This can involve removing some things from life that brings no joy or add no meaning or quality to life. Having more does not necessarily mean that this is better than having fewer but higher quality things and experiences.
Sometimes, learning to say no to more things can provide you with more time to devote to experiences that are more deeply rewarding to you.
Experience over symbol or status
It can be useful to think about the reason why you do certain things: is it to appear impressive to others or for your own enjoyment?
Focusing on the experience and the feelings of accomplishment, connection, or fun that comes with it rather than focusing on things that may only bring temporary pleasure.
Be willing to not have it all
The problem is that we may think we have all we have ever wanted but then find something else we may want anyway. Desires can be endless, and it is sometimes better to accept that you cannot have everything.
Indulging in all our impulses for instant gratification may only lead to wanting more and never being satisfied.
One thing at a time
Although we may believe we are good at multitasking, it is better to focus on one thing at a time until completion than trying to complete many things at once.
It can become overwhelming to try to complete many tasks at once, and they may not be of great quality rather than putting all your effort into completing one thing at a time.
When focused on a single task, will full attention given, you are more likely to succeed and produce higher-quality results.
Mindfulness is the practice of being present in yourself and giving non-judgemental awareness to our moments and experiences.
This is another method that is useful to help slow down and focus on internal feelings rather than seeking external pleasure.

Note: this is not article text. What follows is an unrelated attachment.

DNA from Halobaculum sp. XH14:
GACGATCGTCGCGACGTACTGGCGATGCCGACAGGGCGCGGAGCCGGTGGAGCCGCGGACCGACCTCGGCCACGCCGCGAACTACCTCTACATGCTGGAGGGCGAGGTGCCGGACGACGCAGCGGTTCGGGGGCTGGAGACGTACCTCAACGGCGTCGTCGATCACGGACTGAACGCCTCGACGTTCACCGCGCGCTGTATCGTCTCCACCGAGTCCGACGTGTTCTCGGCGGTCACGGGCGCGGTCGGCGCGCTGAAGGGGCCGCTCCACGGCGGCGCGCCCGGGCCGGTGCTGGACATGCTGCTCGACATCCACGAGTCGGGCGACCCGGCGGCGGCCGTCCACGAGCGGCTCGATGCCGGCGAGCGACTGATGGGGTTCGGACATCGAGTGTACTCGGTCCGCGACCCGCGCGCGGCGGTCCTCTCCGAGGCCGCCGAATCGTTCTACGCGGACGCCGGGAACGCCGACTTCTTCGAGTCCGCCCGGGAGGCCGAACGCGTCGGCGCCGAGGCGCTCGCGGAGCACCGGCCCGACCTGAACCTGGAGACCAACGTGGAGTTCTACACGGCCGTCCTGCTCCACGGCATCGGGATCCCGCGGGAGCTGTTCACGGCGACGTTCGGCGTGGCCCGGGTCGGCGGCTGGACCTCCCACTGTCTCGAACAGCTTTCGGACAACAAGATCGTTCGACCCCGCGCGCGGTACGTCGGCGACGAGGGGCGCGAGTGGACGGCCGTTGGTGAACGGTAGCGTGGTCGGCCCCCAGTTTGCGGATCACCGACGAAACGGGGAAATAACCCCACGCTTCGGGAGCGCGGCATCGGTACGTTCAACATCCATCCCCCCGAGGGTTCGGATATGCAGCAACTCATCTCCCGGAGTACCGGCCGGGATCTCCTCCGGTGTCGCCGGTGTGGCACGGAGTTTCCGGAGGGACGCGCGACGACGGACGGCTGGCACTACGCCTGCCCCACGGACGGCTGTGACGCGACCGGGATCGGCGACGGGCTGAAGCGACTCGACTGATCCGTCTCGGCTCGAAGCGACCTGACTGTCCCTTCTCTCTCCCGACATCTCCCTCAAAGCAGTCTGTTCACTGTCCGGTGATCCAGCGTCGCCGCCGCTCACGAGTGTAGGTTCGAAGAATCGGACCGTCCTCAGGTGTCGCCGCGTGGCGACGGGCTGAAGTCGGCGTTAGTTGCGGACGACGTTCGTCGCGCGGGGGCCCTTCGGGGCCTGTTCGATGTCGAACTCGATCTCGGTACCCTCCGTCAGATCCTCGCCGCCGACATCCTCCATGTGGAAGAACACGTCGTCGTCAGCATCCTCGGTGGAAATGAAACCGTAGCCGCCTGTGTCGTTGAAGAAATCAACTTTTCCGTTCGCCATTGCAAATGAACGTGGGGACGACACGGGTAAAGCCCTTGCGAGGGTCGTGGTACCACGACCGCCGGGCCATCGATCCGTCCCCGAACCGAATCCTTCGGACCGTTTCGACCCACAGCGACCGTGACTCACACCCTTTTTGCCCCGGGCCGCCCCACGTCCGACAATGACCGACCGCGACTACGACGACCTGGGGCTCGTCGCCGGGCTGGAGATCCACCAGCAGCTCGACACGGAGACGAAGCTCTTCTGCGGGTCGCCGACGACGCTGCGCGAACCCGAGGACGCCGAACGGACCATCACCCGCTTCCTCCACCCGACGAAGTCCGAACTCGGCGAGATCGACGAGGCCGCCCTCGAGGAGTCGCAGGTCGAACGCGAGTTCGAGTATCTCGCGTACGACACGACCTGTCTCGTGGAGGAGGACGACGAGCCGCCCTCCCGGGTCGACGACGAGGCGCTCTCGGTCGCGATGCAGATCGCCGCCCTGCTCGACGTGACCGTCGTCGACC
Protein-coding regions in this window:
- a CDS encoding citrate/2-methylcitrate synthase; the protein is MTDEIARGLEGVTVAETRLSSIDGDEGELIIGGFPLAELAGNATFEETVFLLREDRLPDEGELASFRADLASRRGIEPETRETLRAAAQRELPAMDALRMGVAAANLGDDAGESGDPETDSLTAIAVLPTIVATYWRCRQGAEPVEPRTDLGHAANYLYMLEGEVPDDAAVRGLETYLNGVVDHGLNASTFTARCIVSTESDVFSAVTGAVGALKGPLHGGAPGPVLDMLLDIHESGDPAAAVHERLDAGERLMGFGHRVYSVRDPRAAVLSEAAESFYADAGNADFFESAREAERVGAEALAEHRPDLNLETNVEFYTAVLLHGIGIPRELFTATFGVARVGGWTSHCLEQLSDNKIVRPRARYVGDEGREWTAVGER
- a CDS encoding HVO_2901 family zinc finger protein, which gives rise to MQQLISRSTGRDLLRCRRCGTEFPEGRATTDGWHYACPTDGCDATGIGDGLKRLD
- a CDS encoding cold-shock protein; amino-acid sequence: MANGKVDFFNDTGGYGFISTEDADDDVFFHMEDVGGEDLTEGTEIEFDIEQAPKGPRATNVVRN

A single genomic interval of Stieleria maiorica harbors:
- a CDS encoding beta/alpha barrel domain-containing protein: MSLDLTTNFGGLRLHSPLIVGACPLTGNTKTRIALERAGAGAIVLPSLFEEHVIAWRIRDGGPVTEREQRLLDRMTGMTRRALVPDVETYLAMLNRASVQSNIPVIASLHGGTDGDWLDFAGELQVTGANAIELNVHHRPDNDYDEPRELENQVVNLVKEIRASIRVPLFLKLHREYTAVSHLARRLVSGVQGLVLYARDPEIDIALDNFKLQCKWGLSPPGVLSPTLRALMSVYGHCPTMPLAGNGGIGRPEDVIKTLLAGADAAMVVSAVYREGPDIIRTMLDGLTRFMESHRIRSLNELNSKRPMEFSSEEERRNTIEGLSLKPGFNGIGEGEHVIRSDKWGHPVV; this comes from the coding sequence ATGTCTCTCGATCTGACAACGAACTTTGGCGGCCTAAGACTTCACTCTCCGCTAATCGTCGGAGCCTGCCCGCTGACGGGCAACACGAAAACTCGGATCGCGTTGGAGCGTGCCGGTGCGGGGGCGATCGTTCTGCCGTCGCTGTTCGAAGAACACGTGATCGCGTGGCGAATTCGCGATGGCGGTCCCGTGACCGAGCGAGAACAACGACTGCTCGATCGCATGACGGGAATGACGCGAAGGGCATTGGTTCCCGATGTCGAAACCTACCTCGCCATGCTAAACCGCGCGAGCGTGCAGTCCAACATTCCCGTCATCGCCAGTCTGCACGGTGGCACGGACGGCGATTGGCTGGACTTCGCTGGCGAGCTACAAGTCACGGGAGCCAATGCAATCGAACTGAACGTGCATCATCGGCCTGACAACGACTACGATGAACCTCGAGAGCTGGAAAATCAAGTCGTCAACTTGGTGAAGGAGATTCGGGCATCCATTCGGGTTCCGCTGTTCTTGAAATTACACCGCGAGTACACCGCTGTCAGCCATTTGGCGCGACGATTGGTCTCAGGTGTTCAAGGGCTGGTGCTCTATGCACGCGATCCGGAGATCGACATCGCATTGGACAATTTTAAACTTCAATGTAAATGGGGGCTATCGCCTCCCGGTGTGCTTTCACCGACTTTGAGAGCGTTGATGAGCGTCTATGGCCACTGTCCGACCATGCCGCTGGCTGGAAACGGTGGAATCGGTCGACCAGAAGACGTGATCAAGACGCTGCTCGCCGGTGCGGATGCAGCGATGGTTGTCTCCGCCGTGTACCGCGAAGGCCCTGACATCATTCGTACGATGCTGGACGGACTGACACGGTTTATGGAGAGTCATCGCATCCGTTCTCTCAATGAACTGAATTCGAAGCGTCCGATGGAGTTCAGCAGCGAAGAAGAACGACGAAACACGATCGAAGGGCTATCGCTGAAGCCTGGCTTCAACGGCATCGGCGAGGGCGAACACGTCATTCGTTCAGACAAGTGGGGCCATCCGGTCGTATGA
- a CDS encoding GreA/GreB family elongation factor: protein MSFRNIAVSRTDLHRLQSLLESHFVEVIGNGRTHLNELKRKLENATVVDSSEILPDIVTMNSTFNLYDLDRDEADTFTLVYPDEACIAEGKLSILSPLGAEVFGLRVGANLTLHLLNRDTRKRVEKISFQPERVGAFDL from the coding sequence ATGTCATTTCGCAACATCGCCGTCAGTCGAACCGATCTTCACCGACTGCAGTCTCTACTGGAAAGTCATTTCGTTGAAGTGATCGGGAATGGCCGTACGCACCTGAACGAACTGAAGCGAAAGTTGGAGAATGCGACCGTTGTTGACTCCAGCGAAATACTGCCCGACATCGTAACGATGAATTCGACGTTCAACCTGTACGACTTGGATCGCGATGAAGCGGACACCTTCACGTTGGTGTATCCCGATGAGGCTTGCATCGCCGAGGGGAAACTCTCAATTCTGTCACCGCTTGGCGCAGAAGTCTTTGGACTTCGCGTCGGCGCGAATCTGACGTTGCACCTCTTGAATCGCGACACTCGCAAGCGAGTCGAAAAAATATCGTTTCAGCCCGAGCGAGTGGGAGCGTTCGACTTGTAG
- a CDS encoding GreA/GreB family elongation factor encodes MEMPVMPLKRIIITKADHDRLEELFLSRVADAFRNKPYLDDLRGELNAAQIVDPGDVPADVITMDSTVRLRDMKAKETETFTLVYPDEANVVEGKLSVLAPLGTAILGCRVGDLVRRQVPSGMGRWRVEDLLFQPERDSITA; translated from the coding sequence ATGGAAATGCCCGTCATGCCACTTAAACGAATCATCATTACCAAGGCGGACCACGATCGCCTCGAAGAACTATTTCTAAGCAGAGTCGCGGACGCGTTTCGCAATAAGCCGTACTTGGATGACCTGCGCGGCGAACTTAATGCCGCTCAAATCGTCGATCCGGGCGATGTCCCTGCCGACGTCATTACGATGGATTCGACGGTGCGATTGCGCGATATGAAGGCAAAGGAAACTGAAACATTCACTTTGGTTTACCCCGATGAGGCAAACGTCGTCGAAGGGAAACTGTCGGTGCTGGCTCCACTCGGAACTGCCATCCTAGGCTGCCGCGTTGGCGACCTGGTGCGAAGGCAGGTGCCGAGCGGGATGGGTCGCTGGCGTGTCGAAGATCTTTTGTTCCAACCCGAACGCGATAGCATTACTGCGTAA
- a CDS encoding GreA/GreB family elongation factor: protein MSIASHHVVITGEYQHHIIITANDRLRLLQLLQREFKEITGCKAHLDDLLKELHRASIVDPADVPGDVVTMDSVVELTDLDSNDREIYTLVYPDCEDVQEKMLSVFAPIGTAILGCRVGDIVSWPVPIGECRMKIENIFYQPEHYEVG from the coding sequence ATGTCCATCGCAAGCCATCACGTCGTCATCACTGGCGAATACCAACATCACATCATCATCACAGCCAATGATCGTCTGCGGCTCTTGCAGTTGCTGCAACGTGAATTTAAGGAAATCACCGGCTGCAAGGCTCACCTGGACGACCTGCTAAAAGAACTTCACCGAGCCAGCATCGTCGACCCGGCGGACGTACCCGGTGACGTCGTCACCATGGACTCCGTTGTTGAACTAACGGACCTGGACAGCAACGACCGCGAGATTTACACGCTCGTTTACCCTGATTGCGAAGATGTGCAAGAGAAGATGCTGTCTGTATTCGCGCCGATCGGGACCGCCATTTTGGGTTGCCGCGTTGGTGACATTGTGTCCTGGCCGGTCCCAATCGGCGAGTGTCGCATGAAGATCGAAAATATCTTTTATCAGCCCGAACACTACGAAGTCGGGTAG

Abel, J. P., Buff, C. L., & Burr, S. A. (2016). Social media and the fear of missing out: Scale development and assessment. Journal of Business & Economics Research (JBER), 14 (1), 33-44.
Adams, S. K., Murdock, K. K., Daly-Cano, M., & Rose, M. (2020). Sleep in the social world of college students: Bridging interpersonal stress and fear of missing out with mental health. Behavioral sciences, 10 (2), 54.
Azizi, S. M., Soroush, A., & Khatony, A. (2019). The relationship between social networking addiction and academic performance in Iranian students of medical sciences: a cross-sectional study. BMC psychology, 7 (1), 1-8.
Fuller, K. (2018, July 26). JOMO: The Joy of Missing Out . Psychology Today. https://www.psychologytoday.com/us/blog/happiness-is-state-mind/201807/jomo-the-joy-missing-out
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Steers, M. L. N., Wickham, R. E., & Acitelli, L. K. (2014). Seeing everyone else’s highlight reels: How Facebook usage is linked to depressive symptoms. Journal of Social and Clinical Psychology, 33 (8), 701-731.
Weinstein, A., Dorani, D., Elhadif, R., Bukovza, Y., Yarmulnik, A., & Dannon, P. (2015). Internet addiction is associated with social anxiety in young adults. Annals of clinical psychiatry, 27 (1), 4-9.